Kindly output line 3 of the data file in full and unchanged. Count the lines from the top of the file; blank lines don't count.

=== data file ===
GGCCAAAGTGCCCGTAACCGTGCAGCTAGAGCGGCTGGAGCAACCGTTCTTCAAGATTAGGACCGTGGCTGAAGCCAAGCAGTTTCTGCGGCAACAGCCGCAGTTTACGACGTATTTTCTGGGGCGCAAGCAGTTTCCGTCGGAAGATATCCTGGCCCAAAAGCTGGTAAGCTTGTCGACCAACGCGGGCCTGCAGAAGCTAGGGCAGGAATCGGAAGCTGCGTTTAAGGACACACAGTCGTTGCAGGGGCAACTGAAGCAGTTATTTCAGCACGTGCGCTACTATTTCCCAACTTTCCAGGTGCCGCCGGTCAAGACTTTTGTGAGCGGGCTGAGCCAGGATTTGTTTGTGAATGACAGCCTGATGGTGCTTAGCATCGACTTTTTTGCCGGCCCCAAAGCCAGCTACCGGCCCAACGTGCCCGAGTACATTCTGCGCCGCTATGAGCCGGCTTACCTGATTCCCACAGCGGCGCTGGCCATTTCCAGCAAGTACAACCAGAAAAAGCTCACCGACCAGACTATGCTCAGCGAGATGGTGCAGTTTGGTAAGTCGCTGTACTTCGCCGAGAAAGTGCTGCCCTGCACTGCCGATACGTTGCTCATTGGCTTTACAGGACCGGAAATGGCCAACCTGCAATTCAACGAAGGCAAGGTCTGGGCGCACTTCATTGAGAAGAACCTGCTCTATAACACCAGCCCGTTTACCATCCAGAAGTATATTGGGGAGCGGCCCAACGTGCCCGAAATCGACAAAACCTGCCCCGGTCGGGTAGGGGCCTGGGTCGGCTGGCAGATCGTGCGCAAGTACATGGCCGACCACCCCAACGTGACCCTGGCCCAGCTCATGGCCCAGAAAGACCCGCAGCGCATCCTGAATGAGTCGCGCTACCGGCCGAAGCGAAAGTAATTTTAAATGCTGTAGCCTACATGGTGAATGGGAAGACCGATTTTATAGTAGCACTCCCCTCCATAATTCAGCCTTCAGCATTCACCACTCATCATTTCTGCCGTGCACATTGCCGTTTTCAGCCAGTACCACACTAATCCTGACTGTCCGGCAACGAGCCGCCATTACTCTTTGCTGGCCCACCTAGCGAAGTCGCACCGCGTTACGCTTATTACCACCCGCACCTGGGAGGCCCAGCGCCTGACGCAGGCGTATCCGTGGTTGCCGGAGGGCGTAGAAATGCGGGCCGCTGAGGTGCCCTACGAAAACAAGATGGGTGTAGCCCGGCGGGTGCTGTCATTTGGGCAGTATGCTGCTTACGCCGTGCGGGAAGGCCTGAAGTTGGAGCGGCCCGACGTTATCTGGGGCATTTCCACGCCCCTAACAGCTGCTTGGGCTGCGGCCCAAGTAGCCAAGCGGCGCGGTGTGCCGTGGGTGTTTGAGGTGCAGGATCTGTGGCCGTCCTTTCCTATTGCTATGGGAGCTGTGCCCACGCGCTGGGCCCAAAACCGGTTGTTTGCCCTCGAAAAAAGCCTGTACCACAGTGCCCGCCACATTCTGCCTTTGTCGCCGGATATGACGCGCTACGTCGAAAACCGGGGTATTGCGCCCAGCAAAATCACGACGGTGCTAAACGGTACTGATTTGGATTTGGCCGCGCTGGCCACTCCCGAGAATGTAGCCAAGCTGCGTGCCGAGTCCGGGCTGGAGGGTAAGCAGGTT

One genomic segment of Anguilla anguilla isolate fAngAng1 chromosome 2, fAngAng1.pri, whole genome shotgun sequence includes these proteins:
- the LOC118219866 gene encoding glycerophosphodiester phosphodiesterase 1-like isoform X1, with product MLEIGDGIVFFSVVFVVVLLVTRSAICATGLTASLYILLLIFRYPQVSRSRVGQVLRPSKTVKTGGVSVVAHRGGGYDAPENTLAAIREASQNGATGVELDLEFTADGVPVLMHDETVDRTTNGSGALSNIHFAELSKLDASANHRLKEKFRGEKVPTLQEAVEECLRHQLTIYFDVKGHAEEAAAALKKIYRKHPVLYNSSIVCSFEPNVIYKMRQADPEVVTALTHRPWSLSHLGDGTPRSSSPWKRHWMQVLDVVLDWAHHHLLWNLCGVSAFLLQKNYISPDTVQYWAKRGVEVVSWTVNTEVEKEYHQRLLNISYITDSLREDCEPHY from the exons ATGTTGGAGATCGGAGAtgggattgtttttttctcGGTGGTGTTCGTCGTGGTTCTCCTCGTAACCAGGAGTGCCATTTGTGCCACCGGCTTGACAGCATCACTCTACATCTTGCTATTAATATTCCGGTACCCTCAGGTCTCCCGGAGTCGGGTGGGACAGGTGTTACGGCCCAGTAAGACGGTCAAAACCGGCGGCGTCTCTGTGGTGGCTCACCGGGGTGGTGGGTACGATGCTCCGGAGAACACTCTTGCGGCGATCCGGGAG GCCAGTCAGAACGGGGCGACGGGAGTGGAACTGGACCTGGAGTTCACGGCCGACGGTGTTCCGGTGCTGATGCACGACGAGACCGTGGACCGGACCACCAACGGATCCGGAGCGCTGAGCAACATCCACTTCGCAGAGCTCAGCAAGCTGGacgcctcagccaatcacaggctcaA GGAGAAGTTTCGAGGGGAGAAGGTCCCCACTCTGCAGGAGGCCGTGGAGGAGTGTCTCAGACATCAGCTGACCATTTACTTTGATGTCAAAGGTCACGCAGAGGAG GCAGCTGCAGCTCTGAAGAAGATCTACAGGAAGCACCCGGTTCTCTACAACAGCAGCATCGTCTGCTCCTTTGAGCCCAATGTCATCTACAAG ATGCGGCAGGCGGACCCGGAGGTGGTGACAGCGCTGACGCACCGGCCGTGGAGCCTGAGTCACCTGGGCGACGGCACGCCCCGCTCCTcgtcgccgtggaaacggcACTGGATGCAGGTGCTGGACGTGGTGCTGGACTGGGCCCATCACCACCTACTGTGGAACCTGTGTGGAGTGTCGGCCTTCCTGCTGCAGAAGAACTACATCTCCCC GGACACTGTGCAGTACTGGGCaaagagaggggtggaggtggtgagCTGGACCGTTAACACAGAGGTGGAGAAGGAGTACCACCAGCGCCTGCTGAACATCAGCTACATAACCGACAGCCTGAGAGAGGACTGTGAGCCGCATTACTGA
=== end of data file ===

- the LOC118219866 gene encoding glycerophosphodiester phosphodiesterase 1-like isoform X1, with product MLEIGDGIVFFSVVFVVVLLVTRSAICATGLTASLYILLLIFRYPQVSRSRVGQVLRPSKTVKTGGVSVVAHRGGGYDAPENTLAAIREASQNGATGVELDLEFTADGVPVLMHDETVDRTTNGSGALSNIHFAELSKLDASANHRLKEKFRGEKVPTLQEAVEECLRHQLTIYFDVKGHAEEAAAALKKIYRKHPVLYNSSIVCSFEPNVIYKMRQADPEVVTALTHRPWSLSHLGDGTPRSSSPWKRHWMQVLDVVLDWAHHHLLWNLCGVSAFLLQKNYISPDTVQYWAKRGVEVVSWTVNTEVEKEYHQRLLNISYITDSLREDCEPHY from the exons ATGTTGGAGATCGGAGAtgggattgtttttttctcGGTGGTGTTCGTCGTGGTTCTCCTCGTAACCAGGAGTGCCATTTGTGCCACCGGCTTGACAGCATCACTCTACATCTTGCTATTAATATTCCGGTACCCTCAGGTCTCCCGGAGTCGGGTGGGACAGGTGTTACGGCCCAGTAAGACGGTCAAAACCGGCGGCGTCTCTGTGGTGGCTCACCGGGGTGGTGGGTACGATGCTCCGGAGAACACTCTTGCGGCGATCCGGGAG GCCAGTCAGAACGGGGCGACGGGAGTGGAACTGGACCTGGAGTTCACGGCCGACGGTGTTCCGGTGCTGATGCACGACGAGACCGTGGACCGGACCACCAACGGATCCGGAGCGCTGAGCAACATCCACTTCGCAGAGCTCAGCAAGCTGGacgcctcagccaatcacaggctcaA GGAGAAGTTTCGAGGGGAGAAGGTCCCCACTCTGCAGGAGGCCGTGGAGGAGTGTCTCAGACATCAGCTGACCATTTACTTTGATGTCAAAGGTCACGCAGAGGAG GCAGCTGCAGCTCTGAAGAAGATCTACAGGAAGCACCCGGTTCTCTACAACAGCAGCATCGTCTGCTCCTTTGAGCCCAATGTCATCTACAAG ATGCGGCAGGCGGACCCGGAGGTGGTGACAGCGCTGACGCACCGGCCGTGGAGCCTGAGTCACCTGGGCGACGGCACGCCCCGCTCCTcgtcgccgtggaaacggcACTGGATGCAGGTGCTGGACGTGGTGCTGGACTGGGCCCATCACCACCTACTGTGGAACCTGTGTGGAGTGTCGGCCTTCCTGCTGCAGAAGAACTACATCTCCCC GGACACTGTGCAGTACTGGGCaaagagaggggtggaggtggtgagCTGGACCGTTAACACAGAGGTGGAGAAGGAGTACCACCAGCGCCTGCTGAACATCAGCTACATAACCGACAGCCTGAGAGAGGACTGTGAGCCGCATTACTGA